Pickled fennel in a glass mason jar on a cutting board.

Pickling mix options

The wonderful thing about pickling is how adaptable the brine mixture is. The opportunity to play around with the spices and herbs is endless so you can really customize the process to what you like and/or have on hand.

Premade pickling mixtures exist in stores but they’re really not worthy buying when you can easily pickle with things already in your spice cabinet.

Things like the lemon peel, garlic, peppercorns and anise seed in this recipe can all be substituted if desired.

Other spices to consider:

  • mustard seeds
  • fennel seeds
  • allspice berries
  • star anise
  • orange zest
  • fresh herbs
Quick pickled fennel in a jar with a spoon.

How to use pickled fennel

Once the fennel has cooled to room temperature and been chilled, it’s ready to enjoy. Personally, I can eat it straight from the jar as a snack and never tire of its tangy bite but there are so many ways to enjoy pickled vegetables like this.

Layer the fennel into sandwiches like this smoked gouda roast beef grilled cheese for something bright and peppy to liven up the smoked savory flavors.

Add it to a charcuterie spread with cheeses, jams, cured meats and fruit.

Make this pickled fennel citrus salad or top soups for zesty interest. Swap out traditionally pickled red onion or radishes in tacos for pickled fennel instead.

I also love using the fennel paired with burgers, brats, sausages and other meats off the grill in the summer. It’s a great stand-in for sauerkraut on hot dogs.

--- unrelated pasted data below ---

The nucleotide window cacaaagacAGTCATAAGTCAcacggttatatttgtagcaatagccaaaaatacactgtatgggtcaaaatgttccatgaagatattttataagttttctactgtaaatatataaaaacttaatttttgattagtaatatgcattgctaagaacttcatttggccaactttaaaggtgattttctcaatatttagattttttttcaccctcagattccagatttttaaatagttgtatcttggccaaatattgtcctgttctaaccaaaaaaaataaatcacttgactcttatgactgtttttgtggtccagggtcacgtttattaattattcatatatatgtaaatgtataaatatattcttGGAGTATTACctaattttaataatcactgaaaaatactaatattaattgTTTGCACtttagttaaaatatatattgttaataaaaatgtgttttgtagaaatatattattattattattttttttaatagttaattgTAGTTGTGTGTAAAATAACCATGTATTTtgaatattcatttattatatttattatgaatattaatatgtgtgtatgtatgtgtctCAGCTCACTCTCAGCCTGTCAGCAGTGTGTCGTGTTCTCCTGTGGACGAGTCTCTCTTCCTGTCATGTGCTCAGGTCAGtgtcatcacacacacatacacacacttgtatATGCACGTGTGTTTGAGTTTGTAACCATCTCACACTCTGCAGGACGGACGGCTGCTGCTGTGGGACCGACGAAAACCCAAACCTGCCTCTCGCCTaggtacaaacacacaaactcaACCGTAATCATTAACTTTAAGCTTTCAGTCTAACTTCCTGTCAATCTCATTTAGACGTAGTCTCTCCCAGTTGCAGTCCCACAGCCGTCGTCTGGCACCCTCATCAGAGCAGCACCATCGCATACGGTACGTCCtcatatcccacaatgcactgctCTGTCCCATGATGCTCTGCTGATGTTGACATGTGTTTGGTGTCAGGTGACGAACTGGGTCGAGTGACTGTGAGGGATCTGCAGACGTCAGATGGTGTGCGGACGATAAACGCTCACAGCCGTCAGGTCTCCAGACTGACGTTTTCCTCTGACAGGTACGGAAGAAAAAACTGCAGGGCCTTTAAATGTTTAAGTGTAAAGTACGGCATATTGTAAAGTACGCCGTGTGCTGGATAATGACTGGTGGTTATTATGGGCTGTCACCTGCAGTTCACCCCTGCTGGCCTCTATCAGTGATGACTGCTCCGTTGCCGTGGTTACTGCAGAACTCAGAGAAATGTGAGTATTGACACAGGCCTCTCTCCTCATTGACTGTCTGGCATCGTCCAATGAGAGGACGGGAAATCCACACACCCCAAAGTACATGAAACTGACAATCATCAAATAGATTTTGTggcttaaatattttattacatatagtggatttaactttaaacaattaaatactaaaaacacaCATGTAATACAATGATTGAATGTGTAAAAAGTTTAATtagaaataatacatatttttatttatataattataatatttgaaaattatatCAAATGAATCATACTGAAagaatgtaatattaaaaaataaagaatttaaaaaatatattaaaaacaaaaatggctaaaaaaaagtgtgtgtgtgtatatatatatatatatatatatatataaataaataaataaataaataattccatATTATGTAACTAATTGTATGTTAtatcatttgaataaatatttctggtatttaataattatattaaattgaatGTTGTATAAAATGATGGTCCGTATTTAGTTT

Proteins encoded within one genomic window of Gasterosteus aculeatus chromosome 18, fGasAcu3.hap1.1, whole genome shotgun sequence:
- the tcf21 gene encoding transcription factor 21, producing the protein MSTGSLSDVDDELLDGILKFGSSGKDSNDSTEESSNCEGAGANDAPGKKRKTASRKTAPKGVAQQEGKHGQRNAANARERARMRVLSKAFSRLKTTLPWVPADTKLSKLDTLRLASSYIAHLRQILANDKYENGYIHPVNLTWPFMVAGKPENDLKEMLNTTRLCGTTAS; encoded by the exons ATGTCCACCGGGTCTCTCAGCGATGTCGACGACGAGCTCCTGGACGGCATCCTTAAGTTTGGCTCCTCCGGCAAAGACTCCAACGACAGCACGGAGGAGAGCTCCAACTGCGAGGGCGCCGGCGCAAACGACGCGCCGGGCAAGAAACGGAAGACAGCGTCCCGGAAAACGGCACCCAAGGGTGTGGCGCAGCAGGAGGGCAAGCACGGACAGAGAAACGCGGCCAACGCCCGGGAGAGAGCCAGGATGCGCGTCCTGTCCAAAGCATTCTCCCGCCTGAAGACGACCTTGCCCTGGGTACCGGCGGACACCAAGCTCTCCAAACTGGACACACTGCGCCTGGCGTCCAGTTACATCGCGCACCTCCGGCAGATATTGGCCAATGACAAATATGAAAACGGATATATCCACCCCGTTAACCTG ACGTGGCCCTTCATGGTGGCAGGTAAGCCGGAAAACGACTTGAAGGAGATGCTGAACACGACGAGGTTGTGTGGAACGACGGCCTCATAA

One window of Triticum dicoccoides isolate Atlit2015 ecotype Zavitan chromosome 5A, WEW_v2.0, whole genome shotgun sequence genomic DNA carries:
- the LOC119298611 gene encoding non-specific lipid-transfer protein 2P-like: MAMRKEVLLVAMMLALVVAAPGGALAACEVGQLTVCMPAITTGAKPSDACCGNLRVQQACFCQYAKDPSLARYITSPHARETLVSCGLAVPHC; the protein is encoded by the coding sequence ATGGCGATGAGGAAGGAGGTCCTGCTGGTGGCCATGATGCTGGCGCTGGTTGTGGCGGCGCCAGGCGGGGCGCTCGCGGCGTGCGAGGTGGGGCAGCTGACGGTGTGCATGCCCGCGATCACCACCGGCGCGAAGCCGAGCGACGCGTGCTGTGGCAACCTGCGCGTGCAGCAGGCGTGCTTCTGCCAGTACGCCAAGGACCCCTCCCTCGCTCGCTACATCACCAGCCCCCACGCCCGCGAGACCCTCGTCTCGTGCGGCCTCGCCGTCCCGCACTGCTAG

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5 from 51 votes

Pickled Fennel

Servings: 8 servings
Prep: 15 minutes
Additional Time: 20 minutes
Total: 35 minutes
Pickled fennel in a glass jar.
Pickled fennel is a tangy, zesty and zippy addition to an array of dishes including salads, sandwiches and lots more.


  • 1 medium fennel bulb, thinly sliced
  • 3/4 cup water
  • 3/4 cup apple cider vinegar
  • 1/2 teaspoon sugar
  • 1/2 teaspoon salt
  • 1 clove garlic, smashed
  • 1/4 teaspoon peppercorns
  • 1/4 teaspoon anise seeds
  • 2-3 pieces fresh lemon peel


  • Thinly slice the fennel bulb using a mandoline slicer or sharp knife.
  • Add the sliced fennel to a glass jar along with the garlic clove, peppercorns and anise seed.
  • Combine the water, vinegar, sugar, salt and lemon peel in a small sauce pot. Bring to a boil and stir until sugar and salt are dissolved.
  • Turn off heat and pour the liquid into the jar until just covering the fennel.
  • Let cool to room temperature then place the lid on the jar and transfer to the refrigerator. Pickled fennel will store in the refrigerator for up to 3-4 weeks.


Serving: 1SERVINGCalories: 11kcalCarbohydrates: 2gSodium: 140mgFiber: 1gSugar: 1g

Nutrition information is automatically calculated, so should only be used as an approximation.

Additional Info

Course: Side Dishes
Cuisine: American
Founder and Writer at Running to the Kitchen | About

Gina Matsoukas is an AP syndicated writer. She is the founder, photographer and recipe developer of Running to the Kitchen — a food website focused on providing healthy, wholesome recipes using fresh and seasonal ingredients. Her work has been featured in numerous media outlets both digital and print, including MSN, Huffington post, Buzzfeed, Women’s Health and Food Network.

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Recipe Rating


  1. I love the taste of pickled fennel, but it’s a little too tart for me. It’s still delicious though!

  2. 5 stars
    I had some fennel I needed to use so I pickled it and it was so good!! Super yummy topping for sandwiches

  3. 5 stars
    I love adding this pickled fennel to my burger. It enhances the flavors, making it more a delicious and satisfying meal.